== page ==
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  • Community support worker or direct carer

    If you’re a community support worker or direct carer it pays to learn what you can claim.

    To claim a deduction for work-related expenses:

    • you must have spent the money yourself and weren't reimbursed
    • it must directly relate to earning your income
    • you must have a record to prove it.

    You can only claim the work-related portion of an expense. You can't claim a deduction for any part of an expense that does not directly relate to earning your income.

    You can use the myDeductions tool in the ATO app to keep track of your expenses and receipts throughout the year.

    This information is for employee community support workers and direct carers, it doesn’t apply to participants or nominated representatives under the National Disability Insurance Scheme.

    Car expenses

    You can’t claim the cost of normal trips between home and work, even if you live a long way from your usual workplace or work outside normal business hours – for example, weekend or early morning shifts.

    In limited circumstances, you can claim the cost of trips between home and work where you have shifting places of employment (that is, you don't have a fixed workplace and you continually travel from one work site to another during your workday).

    You can claim the cost of using a car you own when you drive:

    • directly between separate jobs on the same day – for example, from your first job as a personal care assistant to your second job as a disability support worker
    • to and from an alternate workplace for the same employer on the same day – for example, directly between clients' homes or taking a client to an appointment.

    If you claim car expenses, you can use the logbook method or the cents per kilometre method to calculate your deduction.

    If you use the logbook method, you need to keep a valid logbook to work out the percentage of work-related use along with written evidence of your car expenses.

    If you use the cents per kilometre method, you need to be able to show how you calculated your work-related kilometres and be able to show that those kilometres were work related.

    If you claim work-related car expenses using one of the above methods, you can’t claim any further deductions in the same tax return for the same car. For example, petrol, servicing, and insurance costs.

    Clothing and laundry expenses (including footwear)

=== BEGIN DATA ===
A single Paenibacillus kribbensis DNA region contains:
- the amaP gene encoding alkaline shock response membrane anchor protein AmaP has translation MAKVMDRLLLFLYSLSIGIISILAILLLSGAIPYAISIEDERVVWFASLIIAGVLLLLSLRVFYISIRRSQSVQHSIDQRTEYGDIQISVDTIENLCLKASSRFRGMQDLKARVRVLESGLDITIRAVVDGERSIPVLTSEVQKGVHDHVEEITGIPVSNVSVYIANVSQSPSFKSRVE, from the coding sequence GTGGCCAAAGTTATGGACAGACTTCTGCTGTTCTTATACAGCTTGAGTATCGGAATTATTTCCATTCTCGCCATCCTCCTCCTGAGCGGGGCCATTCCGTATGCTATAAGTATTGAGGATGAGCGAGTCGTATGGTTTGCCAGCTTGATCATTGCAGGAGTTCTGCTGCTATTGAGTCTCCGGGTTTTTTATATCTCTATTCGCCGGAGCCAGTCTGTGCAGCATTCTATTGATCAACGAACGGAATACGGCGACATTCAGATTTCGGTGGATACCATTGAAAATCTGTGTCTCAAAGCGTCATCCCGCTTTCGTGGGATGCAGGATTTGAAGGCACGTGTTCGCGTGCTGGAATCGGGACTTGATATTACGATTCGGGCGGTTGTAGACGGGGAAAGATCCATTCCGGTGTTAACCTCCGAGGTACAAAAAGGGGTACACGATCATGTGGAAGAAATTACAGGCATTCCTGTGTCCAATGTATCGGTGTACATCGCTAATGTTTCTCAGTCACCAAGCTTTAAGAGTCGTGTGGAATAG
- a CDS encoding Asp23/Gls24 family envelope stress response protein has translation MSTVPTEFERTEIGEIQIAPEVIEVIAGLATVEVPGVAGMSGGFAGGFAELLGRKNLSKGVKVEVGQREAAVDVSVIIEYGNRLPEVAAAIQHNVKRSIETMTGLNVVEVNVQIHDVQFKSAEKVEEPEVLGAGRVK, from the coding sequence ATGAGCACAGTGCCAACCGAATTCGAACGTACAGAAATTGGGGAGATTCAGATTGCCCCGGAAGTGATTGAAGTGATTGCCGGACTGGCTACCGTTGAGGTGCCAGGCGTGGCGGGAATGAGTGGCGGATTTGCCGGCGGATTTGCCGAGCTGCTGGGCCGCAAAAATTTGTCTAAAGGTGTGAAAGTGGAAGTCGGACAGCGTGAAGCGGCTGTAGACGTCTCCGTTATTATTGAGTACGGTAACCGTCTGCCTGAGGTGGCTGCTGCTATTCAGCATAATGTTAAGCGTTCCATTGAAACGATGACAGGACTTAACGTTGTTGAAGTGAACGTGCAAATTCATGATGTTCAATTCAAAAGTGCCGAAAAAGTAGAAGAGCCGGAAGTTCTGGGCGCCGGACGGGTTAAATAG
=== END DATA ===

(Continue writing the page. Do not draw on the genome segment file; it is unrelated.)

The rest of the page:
With a few exceptions, clothing can't be deducted as a work-related expense.

    You can’t claim the cost to buy, hire, repair or clean conventional clothing you wear for work, even if your employer requires you to wear it and you only wear these items of clothing at work. 'Conventional clothing' is everyday clothing worn by people - for example, jeans, t-shirts, sneakers or business attire.

    You can claim the cost to buy, hire, repair or clean clothing if it is:

    • protective – clothing that has protective features and functions which you wear to protect you from specific risks of injury or illness at work.
      For example, non-slip nursing shoes
    • a compulsory uniform – clothing you are explicitly required to wear by a workplace agreement or policy, which is strictly and consistently enforced, and is sufficiently distinctive to your organisation. For example, an embroidered shirt with your employer's logo that is compulsory for you to wear at work.

    Meal and entertainment expenses

    You can’t claim the cost of food, drink or snacks you consume during your normal working hours, even if you receive an allowance. These are private expenses.

    You can claim the cost of a meal you buy and eat when you work overtime, if you receive an overtime meal allowance under an industrial law, award or agreement and it’s included in your assessable income.

    You can’t claim for the costs you incur for yourself or your client when taking them out – for example, paying for their coffee, lunch or ticket to attend a movie.

    Self-education and study expenses

    You can claim self-education and study expenses if your course relates directly to your employment as a community support worker or direct carer and it:

    • maintains or improves the specific skills and knowledge you need for your current duties – for example, a Certificate 4 in Ageing Support if you are employed as an aged care worker
    • results in or is likely to result in an increase in income from your current employment.

    You can’t claim a deduction if your study is only related in a general way or is designed to help you get a new job.

    Other expenses

    You can claim the work-related portion of other expenses that relate to your employment, including:

    • phone and internet costs, with records showing your work-related use
    • working from home expenses to fulfil your employment duties.
    • personal protective equipment you buy, such as gloves, face masks, sanitiser or anti-bacterial spray, if your job required close proximity with customers
    • union and professional association fees

    You can’t claim private expenses, such as:

    • fitness expenses – for example, gym fees
    • parking at your normal place of work or public transport, taxis or ride share expenses from home to work
    • flu shots and other vaccinations
    • pay TV, music subscriptions and streaming services.

    You can’t claim a deduction if the expense was met or reimbursed by your employer.

    This is a general summary only. For more information, visit or speak to a registered tax professional.

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      Last modified: 20 Jun 2022QC 59240